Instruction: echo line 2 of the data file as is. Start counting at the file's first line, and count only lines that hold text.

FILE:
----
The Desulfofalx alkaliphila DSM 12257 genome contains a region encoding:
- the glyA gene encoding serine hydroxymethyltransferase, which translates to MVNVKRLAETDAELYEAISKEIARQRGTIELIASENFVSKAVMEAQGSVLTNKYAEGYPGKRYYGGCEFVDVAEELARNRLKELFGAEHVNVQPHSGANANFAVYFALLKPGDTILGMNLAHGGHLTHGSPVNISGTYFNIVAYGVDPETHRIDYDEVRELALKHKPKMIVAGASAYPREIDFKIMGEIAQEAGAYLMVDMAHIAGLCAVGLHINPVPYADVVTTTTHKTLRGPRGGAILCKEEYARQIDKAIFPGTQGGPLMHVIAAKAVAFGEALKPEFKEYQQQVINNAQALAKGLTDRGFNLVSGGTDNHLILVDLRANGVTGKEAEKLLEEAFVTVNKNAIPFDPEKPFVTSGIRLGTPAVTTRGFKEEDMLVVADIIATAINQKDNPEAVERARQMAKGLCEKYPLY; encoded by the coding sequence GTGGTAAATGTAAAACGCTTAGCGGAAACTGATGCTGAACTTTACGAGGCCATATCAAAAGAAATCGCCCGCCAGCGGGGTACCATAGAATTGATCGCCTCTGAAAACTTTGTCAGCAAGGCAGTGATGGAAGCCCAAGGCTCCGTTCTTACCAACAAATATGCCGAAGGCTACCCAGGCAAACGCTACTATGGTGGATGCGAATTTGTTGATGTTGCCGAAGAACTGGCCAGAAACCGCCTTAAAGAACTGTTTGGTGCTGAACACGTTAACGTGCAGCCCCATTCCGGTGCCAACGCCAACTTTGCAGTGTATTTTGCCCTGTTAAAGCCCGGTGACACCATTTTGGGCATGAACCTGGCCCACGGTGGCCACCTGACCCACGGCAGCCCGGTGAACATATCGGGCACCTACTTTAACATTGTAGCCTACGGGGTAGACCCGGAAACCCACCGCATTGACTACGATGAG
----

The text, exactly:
- the glyA gene encoding serine hydroxymethyltransferase, which translates to MVNVKRLAETDAELYEAISKEIARQRGTIELIASENFVSKAVMEAQGSVLTNKYAEGYPGKRYYGGCEFVDVAEELARNRLKELFGAEHVNVQPHSGANANFAVYFALLKPGDTILGMNLAHGGHLTHGSPVNISGTYFNIVAYGVDPETHRIDYDEVRELALKHKPKMIVAGASAYPREIDFKIMGEIAQEAGAYLMVDMAHIAGLCAVGLHINPVPYADVVTTTTHKTLRGPRGGAILCKEEYARQIDKAIFPGTQGGPLMHVIAAKAVAFGEALKPEFKEYQQQVINNAQALAKGLTDRGFNLVSGGTDNHLILVDLRANGVTGKEAEKLLEEAFVTVNKNAIPFDPEKPFVTSGIRLGTPAVTTRGFKEEDMLVVADIIATAINQKDNPEAVERARQMAKGLCEKYPLY; encoded by the coding sequence GTGGTAAATGTAAAACGCTTAGCGGAAACTGATGCTGAACTTTACGAGGCCATATCAAAAGAAATCGCCCGCCAGCGGGGTACCATAGAATTGATCGCCTCTGAAAACTTTGTCAGCAAGGCAGTGATGGAAGCCCAAGGCTCCGTTCTTACCAACAAATATGCCGAAGGCTACCCAGGCAAACGCTACTATGGTGGATGCGAATTTGTTGATGTTGCCGAAGAACTGGCCAGAAACCGCCTTAAAGAACTGTTTGGTGCTGAACACGTTAACGTGCAGCCCCATTCCGGTGCCAACGCCAACTTTGCAGTGTATTTTGCCCTGTTAAAGCCCGGTGACACCATTTTGGGCATGAACCTGGCCCACGGTGGCCACCTGACCCACGGCAGCCCGGTGAACATATCGGGCACCTACTTTAACATTGTAGCCTACGGGGTAGACCCGGAAACCCACCGCATTGACTACGATGAG